Strangers in Medieval Cities
Speaker: Professor Miri Rubin, Queen Mary University of London
Europe’s remarkable growth after the year 1000 encouraged migration, the creation of new towns, and the growth of existing urban centres. Buoyant commerce and manufacture encouraged cities to accommodate newcomers, and to reflect through their institutions of government on how best to turn strangers into neighbours. In some parts of Europe dynastic rulers developed policies regarding migration and the settlement of useful foreigners. Urban centres – large and small – became extremely diverse places, made even more so by conquest and settlement at Europe’s borders.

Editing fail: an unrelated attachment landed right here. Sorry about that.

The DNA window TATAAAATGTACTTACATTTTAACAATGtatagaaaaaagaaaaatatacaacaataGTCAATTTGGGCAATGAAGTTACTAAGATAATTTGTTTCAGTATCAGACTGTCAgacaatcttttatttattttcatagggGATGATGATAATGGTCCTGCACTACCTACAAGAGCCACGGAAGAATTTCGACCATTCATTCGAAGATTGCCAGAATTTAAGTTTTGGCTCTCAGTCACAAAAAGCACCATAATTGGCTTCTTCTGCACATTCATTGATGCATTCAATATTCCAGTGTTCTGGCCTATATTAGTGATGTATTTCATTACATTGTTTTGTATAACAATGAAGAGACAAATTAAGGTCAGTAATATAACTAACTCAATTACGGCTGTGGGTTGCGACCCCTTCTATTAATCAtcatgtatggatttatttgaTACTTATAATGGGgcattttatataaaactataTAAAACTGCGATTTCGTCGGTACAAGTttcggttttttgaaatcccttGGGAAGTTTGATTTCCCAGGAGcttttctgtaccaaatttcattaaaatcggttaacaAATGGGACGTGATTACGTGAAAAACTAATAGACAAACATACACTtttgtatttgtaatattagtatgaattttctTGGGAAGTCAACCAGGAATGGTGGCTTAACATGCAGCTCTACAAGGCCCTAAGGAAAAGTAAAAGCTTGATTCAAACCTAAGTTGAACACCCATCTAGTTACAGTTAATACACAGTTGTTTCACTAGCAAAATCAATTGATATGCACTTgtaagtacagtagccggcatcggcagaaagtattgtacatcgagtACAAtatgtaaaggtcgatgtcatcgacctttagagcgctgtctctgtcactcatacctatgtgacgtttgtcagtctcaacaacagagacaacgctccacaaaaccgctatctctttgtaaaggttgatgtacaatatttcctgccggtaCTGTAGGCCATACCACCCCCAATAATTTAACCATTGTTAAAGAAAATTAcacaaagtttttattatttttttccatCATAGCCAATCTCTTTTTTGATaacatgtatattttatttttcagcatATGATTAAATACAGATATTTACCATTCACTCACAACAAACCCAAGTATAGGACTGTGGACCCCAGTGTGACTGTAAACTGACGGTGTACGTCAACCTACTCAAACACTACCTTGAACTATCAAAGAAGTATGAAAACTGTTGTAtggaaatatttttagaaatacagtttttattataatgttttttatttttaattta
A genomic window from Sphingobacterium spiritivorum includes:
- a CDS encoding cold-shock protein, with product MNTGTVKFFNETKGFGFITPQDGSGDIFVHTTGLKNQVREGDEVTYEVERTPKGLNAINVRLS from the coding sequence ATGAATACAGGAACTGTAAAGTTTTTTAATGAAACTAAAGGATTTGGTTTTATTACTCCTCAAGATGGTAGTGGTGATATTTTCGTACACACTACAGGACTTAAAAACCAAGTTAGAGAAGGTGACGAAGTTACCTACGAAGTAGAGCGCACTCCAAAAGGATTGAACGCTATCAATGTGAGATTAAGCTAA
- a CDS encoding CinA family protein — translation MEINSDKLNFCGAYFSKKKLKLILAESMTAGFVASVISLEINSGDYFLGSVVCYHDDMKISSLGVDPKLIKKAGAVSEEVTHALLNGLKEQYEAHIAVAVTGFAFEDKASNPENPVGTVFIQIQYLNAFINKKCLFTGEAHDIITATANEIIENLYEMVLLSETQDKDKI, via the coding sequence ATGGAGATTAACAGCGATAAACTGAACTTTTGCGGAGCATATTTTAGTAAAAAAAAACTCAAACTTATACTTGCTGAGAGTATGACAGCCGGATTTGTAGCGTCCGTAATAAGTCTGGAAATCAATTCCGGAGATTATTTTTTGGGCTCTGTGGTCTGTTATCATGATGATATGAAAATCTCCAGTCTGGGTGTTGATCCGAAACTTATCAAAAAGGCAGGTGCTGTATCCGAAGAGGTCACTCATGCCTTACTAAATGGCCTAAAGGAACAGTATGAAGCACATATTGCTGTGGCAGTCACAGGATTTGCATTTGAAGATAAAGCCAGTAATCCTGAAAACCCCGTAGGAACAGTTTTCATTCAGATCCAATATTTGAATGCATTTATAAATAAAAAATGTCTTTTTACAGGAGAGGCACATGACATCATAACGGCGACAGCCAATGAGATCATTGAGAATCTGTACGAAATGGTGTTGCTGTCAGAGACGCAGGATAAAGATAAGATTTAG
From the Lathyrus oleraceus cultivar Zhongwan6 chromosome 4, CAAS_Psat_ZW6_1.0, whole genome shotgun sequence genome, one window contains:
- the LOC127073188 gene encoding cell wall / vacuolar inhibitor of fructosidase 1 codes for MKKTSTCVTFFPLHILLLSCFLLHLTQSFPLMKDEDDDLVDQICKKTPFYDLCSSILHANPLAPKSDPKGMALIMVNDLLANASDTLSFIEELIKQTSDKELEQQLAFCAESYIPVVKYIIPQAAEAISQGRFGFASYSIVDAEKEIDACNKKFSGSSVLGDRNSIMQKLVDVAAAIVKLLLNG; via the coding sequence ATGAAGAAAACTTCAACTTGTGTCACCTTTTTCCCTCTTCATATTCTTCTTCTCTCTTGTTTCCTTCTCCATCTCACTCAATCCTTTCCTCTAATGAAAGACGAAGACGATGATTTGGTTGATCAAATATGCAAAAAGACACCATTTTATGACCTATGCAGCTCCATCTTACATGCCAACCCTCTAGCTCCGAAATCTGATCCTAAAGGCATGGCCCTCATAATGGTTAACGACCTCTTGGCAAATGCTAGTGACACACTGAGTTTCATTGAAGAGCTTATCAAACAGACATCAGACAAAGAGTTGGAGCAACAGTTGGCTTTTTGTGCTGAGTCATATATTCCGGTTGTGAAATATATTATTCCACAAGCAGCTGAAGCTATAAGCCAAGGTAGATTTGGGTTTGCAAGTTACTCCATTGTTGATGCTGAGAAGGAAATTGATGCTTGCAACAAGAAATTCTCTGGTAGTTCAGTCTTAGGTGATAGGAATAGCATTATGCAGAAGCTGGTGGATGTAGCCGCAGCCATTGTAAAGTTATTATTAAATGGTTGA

This diversity came under new scrutiny in the decades of change in the later fourteenth and fifteenth centuries: religion, occupation, ethnicity, language, could each form the basis for restrictive laws, exclusion, and even expulsion. By the eve of its most dramatic global extension, Europe’s cities had become sites of intense competition and discipline.
This lecture is free to attend but advance registration is required.Lecture: 18:00-19:30
This lecture will be followed by a small wine reception